Postcards to friends of the Stonehenge and Avebury World Heritage Site

Stonehenge by Henry Mark Anthony (1817-1886)

Stonehenge by Henry Mark Anthony, 1817-1886

So far as I can recall I managed to live more than fifty years without really hearing of Avebury. Well, apart from a small black-and-white photo I saw of it when I was about eight in the tattered volume of “1001 Wonderful Things” that served as our version of television in those days – and for some reason I assumed the stones were only about a foot tall so I instantly dismissed them from my thoughts. As for Silbury, I definitely hadn’t heard of that.

Wind forward to the first day of the twenty first century and I’m driving west on the A4 from Marlborough with a friend, exploring. We go round a bend and up pops Silbury right in front of us. “What the hell is that?” were my very first words on the subject of British prehistory. If you’re going to start, you might as well start like that. I was amazed – like all who first travel along that route, including the Romans no doubt.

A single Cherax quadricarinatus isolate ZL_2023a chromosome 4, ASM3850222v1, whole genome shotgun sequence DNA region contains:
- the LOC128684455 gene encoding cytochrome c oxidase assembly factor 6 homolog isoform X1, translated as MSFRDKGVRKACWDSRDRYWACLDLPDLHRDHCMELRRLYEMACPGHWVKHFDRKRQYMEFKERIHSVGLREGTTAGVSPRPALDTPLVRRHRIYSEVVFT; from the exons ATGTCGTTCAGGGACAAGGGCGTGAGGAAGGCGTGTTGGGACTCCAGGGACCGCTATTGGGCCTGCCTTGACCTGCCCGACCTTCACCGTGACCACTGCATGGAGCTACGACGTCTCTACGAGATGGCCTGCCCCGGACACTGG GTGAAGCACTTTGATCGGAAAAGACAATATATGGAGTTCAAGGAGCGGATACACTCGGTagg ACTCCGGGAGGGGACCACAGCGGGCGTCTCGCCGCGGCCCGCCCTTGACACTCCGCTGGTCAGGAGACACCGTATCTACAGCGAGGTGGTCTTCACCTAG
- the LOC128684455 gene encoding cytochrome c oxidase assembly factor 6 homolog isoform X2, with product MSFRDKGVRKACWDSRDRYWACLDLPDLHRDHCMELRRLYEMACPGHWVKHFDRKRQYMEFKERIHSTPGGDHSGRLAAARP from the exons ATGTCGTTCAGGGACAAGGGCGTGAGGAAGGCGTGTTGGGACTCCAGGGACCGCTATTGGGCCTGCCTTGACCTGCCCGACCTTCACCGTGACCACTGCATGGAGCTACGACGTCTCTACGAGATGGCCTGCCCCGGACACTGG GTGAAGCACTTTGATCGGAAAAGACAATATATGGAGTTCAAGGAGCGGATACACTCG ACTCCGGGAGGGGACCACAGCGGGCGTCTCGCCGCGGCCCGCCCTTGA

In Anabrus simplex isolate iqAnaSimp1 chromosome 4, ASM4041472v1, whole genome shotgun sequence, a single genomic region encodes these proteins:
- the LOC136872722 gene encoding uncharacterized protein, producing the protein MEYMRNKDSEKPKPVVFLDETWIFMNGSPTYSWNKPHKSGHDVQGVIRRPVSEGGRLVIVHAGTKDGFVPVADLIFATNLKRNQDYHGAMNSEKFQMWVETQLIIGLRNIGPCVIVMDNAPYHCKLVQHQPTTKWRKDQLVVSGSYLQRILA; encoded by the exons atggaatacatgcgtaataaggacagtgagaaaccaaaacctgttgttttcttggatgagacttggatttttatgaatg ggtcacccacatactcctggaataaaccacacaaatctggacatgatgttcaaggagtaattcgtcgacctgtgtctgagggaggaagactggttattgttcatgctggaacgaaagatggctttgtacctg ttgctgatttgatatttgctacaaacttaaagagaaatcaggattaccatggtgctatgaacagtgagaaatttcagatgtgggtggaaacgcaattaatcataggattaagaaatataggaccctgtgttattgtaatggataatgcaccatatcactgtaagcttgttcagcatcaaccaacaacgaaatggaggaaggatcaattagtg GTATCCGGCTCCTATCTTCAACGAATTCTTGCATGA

Later we drove on for our very first visit to Stonehenge. We were shocked rigid by the adjacent squalid visitor centre – so much so (and it was maybe a bit childish and out of character for a couple of otherwise respectable fifty somethings) that we went away and returned with two large placards asking people to write to their MP or Congressman about the state of things! We were chucked out of the car park and had to risk all by standing in the busy road but everyone seemed to agree with us.

But now, thirteen years later things are about to change. The road we were told to stand in will soon be gone and much else will change for the better. Restoring Stonehenge to something closer to “splendid isolation” has to be one of the best things ever achieved in the name of heritage. I’m so glad it’s happening in “my” time.

NRS

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This is part of a series of short “postcards” that anyone with something to share is welcome to submit, whether that is a digital snap and a “wish you were here” or something more involved. Please do join in by sending your postcards to theheritagejournal@gmail.com

For others in the series put postcards in the search box.